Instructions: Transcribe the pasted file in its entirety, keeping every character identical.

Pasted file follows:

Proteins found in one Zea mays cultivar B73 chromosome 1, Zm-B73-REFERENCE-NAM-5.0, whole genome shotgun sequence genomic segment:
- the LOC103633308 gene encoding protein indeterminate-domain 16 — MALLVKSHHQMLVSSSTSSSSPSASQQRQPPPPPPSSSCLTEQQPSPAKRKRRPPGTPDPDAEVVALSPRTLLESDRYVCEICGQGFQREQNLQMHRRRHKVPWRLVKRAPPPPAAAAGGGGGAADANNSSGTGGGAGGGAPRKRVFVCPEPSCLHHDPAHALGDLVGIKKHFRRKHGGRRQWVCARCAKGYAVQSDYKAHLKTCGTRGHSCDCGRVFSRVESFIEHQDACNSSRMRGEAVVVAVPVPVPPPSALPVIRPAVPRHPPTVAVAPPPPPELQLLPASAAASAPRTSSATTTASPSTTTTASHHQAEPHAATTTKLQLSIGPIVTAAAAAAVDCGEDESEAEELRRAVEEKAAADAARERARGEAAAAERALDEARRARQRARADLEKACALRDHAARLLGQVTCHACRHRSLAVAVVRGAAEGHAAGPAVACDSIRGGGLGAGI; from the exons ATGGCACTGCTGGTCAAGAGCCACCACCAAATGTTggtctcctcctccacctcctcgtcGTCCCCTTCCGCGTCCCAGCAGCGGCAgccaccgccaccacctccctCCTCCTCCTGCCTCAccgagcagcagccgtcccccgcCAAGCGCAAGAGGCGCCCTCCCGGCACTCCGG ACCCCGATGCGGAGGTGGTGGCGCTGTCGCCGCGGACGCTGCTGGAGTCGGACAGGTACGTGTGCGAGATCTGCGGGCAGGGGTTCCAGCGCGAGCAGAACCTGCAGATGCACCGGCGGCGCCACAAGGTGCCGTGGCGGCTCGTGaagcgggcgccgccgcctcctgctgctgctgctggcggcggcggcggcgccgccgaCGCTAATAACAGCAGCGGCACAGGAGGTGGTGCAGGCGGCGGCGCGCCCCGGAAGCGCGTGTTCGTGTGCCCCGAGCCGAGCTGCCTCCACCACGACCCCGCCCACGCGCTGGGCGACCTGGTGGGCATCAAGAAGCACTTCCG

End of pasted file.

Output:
Proteins found in one Zea mays cultivar B73 chromosome 1, Zm-B73-REFERENCE-NAM-5.0, whole genome shotgun sequence genomic segment:
- the LOC103633308 gene encoding protein indeterminate-domain 16 — MALLVKSHHQMLVSSSTSSSSPSASQQRQPPPPPPSSSCLTEQQPSPAKRKRRPPGTPDPDAEVVALSPRTLLESDRYVCEICGQGFQREQNLQMHRRRHKVPWRLVKRAPPPPAAAAGGGGGAADANNSSGTGGGAGGGAPRKRVFVCPEPSCLHHDPAHALGDLVGIKKHFRRKHGGRRQWVCARCAKGYAVQSDYKAHLKTCGTRGHSCDCGRVFSRVESFIEHQDACNSSRMRGEAVVVAVPVPVPPPSALPVIRPAVPRHPPTVAVAPPPPPELQLLPASAAASAPRTSSATTTASPSTTTTASHHQAEPHAATTTKLQLSIGPIVTAAAAAAVDCGEDESEAEELRRAVEEKAAADAARERARGEAAAAERALDEARRARQRARADLEKACALRDHAARLLGQVTCHACRHRSLAVAVVRGAAEGHAAGPAVACDSIRGGGLGAGI; from the exons ATGGCACTGCTGGTCAAGAGCCACCACCAAATGTTggtctcctcctccacctcctcgtcGTCCCCTTCCGCGTCCCAGCAGCGGCAgccaccgccaccacctccctCCTCCTCCTGCCTCAccgagcagcagccgtcccccgcCAAGCGCAAGAGGCGCCCTCCCGGCACTCCGG ACCCCGATGCGGAGGTGGTGGCGCTGTCGCCGCGGACGCTGCTGGAGTCGGACAGGTACGTGTGCGAGATCTGCGGGCAGGGGTTCCAGCGCGAGCAGAACCTGCAGATGCACCGGCGGCGCCACAAGGTGCCGTGGCGGCTCGTGaagcgggcgccgccgcctcctgctgctgctgctggcggcggcggcggcgccgccgaCGCTAATAACAGCAGCGGCACAGGAGGTGGTGCAGGCGGCGGCGCGCCCCGGAAGCGCGTGTTCGTGTGCCCCGAGCCGAGCTGCCTCCACCACGACCCCGCCCACGCGCTGGGCGACCTGGTGGGCATCAAGAAGCACTTCCG